Jon Alterman: Your argument is that contributes to creating a greater climate of liberalism, or at least potential toward liberalism that Libya doesn't have.

Robert Worth: Yes, I think that's true. Tunisia also had a much deeper history of contact with Europe and with the rest of the world. That probably helped to some extent. At least in the recent centuries, it also had a slightly less violent history.

Jon Alterman: For decades under Muammar al-Gaddafi, Libya was completely sui generis. It was the most unique place I've ever been. Do you think Libya is becoming less unique? Or, do you think that its history of violence combined with the competition for oil wealth makes Libya a very unique place in the world?

Robert Worth: It still seems very unique to me. Again, I don't know how much they want to hold on to that particular uniqueness. I think what Libyans might do is turn their own question around and say, "Is eastern Libya really very distinct from western Libya, and can those differences be reconciled?" This goes even at the level of different cities. Misrata is so fiercely independent, and it's been very difficult for those city-state identities to meld themselves into one country. I think that’s a huge challenge going forward. I wish I could see a quicker path for Libya to organize itself and build a really functional central state, but I don't see one any time soon.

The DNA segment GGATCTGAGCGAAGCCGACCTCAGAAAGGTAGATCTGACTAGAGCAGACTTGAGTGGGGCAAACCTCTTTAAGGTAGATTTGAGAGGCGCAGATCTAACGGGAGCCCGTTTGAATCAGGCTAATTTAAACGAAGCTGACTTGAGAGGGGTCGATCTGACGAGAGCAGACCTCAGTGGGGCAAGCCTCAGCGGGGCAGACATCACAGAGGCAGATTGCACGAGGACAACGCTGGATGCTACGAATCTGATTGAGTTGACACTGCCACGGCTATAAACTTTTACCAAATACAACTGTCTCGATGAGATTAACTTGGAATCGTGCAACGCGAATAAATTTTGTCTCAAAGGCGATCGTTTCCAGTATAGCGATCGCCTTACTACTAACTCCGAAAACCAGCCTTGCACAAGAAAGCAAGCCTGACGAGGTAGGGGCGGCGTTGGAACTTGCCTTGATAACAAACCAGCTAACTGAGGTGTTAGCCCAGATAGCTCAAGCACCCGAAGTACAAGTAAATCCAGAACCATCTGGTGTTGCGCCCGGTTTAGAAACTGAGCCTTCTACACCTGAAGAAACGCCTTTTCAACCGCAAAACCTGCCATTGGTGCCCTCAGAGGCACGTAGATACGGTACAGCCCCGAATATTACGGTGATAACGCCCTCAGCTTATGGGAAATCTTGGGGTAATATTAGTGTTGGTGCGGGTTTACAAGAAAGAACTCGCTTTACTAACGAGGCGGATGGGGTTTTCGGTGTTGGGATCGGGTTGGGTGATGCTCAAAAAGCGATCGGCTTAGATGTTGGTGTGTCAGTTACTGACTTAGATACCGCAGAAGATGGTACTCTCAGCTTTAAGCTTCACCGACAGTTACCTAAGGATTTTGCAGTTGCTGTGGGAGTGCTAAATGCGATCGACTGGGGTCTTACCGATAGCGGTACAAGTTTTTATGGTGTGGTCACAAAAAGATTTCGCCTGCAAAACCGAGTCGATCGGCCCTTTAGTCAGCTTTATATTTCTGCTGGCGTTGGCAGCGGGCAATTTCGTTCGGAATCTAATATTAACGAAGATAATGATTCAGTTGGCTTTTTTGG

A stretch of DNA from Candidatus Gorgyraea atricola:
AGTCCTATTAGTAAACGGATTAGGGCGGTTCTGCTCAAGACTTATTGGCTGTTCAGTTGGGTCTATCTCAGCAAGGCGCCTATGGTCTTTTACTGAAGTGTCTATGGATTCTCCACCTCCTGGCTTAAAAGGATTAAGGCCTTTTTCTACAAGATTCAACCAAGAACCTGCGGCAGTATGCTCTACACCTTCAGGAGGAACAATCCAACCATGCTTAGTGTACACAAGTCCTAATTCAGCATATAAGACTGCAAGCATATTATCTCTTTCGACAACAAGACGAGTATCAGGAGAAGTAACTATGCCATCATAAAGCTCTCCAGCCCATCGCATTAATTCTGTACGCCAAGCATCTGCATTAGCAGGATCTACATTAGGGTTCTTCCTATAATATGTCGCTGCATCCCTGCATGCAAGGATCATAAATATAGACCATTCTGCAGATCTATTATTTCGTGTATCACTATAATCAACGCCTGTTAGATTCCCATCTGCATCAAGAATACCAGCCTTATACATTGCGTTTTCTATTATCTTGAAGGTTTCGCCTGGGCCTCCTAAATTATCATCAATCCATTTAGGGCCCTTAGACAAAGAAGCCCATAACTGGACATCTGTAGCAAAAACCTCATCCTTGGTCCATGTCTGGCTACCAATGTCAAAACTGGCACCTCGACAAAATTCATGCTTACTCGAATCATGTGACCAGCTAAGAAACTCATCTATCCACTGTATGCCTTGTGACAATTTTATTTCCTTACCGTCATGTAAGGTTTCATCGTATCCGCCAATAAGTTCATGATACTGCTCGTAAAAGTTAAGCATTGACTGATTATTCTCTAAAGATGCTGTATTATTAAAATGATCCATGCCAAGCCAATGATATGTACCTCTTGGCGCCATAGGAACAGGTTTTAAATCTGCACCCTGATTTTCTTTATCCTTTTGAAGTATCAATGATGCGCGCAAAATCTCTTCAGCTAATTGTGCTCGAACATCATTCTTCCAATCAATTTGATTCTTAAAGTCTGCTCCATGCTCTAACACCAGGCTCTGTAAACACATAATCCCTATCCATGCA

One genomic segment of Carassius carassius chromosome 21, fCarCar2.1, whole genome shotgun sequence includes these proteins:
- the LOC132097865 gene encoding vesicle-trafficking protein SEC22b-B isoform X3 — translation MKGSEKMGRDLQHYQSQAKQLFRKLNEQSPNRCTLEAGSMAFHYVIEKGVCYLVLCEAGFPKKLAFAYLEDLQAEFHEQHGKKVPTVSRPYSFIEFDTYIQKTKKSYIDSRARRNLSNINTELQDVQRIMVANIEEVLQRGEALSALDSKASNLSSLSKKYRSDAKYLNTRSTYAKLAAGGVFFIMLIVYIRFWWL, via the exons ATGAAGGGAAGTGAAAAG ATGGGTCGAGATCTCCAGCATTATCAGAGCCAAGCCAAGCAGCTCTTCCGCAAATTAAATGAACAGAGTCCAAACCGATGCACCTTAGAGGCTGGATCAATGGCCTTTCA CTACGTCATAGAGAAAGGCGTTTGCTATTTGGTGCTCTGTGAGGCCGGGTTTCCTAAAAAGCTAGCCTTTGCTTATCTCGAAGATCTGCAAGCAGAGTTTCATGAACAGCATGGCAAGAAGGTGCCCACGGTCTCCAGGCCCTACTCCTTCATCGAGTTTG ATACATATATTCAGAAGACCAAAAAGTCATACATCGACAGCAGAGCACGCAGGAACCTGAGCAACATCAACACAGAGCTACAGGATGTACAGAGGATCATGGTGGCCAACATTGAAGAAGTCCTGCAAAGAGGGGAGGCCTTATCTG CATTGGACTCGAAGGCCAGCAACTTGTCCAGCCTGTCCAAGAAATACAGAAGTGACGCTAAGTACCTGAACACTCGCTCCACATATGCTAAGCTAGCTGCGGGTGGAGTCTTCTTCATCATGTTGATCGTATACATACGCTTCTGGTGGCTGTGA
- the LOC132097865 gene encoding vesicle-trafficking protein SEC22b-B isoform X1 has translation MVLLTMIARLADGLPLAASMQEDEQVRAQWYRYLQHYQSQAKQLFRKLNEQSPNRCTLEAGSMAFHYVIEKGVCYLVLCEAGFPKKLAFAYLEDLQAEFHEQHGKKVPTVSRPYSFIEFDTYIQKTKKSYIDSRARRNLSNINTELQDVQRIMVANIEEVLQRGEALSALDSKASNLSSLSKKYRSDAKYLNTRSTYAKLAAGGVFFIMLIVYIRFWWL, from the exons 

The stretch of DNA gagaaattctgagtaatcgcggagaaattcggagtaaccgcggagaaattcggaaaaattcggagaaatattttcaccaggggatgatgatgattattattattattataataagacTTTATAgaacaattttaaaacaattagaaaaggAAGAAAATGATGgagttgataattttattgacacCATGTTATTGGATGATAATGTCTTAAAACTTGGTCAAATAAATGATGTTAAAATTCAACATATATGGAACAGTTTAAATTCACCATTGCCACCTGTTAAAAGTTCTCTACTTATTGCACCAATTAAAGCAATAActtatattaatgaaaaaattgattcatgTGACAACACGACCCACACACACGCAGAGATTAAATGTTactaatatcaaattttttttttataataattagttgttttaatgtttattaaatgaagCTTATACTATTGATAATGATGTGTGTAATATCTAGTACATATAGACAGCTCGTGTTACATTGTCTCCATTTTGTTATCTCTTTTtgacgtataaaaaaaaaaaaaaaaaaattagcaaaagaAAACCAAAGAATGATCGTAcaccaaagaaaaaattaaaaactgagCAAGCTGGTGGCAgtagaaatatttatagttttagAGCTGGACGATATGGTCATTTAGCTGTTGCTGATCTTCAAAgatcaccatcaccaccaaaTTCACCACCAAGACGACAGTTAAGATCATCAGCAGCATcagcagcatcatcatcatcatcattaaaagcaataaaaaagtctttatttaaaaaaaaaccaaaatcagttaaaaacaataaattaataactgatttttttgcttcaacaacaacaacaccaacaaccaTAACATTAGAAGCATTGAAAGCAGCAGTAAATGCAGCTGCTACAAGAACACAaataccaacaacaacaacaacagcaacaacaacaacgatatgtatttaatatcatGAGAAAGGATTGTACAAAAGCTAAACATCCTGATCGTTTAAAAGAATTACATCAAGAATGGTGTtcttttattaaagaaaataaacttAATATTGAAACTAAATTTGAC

Jon Alterman: Do you think Saif is correct, that there's this sort of nostalgia for authoritarianism in Libya after a decade of chaos?

Robert Worth: I do think he's correct about that. I think it's largely a misguided nostalgia because a lot of it takes place among younger people who didn't really know what it was like—at least not as adults—in Gaddafi's Libya. They didn't see how rigid the system was or how pretty much incapable of change it was. They didn’t see how much violence there was, and how little real institution building took place.

Jon Alterman: Throughout the region, we see a lot of nostalgia for authoritarianism. We certainly see it across North Africa. As you think about the Middle East, do you think that is likely to be a phase until some sort of more liberal polity is consolidated, or do you think that's likely to prove a more permanent feature of regional life?